Senate Passes Legislation to Protect Graves of Civil War Veterans
The New York State Senate today passed legislation that would prohibit the unauthorized sale of veteran cemetery markers that are over 75 years old, and would create the new crime of desecration of a veteran cemetery plot, grave or burial place. These bills continue the Senate’s commitment to maintain the dignity of veterans’ cemeteries and commemorative property.
The Senate passed a bill (S.1504), sponsored by Senator William Larkin (R-C, Cornwall-on-Hudson), that would prohibit the unauthorized sale of veteran’s commemorative cemetery markers, flag holders, monuments, statues or other physical memorabilia that are over 75 years old.
The bill addresses a problem first noted by the New York Sons of Union Veterans of the Civil War. According to the organization, cemetery corporations were selling valuable antique cemetery markers, statues, and monuments from the Civil War era.
These monuments were erected over a century ago by Civil War veterans groups to commemorate the sacrifices of their comrades-in-arms. The bill aims to ensure that these Civil War monuments remain where they were originally placed, allowing them to continue to honor the memory of Civil War veterans, rather than be sold off for profit.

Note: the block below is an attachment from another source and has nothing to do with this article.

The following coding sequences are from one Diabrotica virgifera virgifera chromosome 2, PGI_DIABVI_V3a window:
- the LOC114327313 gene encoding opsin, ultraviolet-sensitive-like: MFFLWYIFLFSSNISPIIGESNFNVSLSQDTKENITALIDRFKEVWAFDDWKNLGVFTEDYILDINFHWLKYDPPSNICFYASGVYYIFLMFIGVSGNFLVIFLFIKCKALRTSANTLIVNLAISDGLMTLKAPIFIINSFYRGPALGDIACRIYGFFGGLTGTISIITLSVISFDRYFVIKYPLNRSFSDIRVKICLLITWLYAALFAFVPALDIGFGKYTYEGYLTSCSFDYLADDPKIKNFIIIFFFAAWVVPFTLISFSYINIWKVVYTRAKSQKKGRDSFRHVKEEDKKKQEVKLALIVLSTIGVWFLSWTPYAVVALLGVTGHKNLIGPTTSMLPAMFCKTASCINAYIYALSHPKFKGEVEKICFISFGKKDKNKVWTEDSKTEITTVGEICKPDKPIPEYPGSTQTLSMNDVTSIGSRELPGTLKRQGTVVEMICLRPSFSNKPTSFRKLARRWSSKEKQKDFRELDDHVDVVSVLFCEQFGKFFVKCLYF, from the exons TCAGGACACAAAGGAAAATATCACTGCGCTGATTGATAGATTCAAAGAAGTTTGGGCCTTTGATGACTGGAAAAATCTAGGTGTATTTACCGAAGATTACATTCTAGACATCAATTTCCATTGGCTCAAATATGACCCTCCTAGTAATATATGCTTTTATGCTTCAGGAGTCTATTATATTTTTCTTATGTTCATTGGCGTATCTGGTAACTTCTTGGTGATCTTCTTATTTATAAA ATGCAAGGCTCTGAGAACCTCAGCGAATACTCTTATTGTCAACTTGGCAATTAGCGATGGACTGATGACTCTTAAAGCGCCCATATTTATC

In addition, the Senate passed a bill (S.1728), also sponsored by Senator Larkin, which would create the crime of “Cemetery Desecration of a Veteran,” a Class E felony. Currently, there is no law that specifically protects veteran grave sites. The bill also provides that a person convicted of desecrating a veteran’s cemetery can be sentenced to community service at desecrated cemeteries as a condition for probation or conditional release.
“Cemeteries should not be able to profit from selling memorials to Civil War soldiers who fought to unite our nation,” Senator Larkin said. “Just as we work to ensure that veterans of today’s wars are treated with respect, we must work to maintain the final resting places of Civil War soldiers in New York with dignity.”
The bills were sent to the Assembly.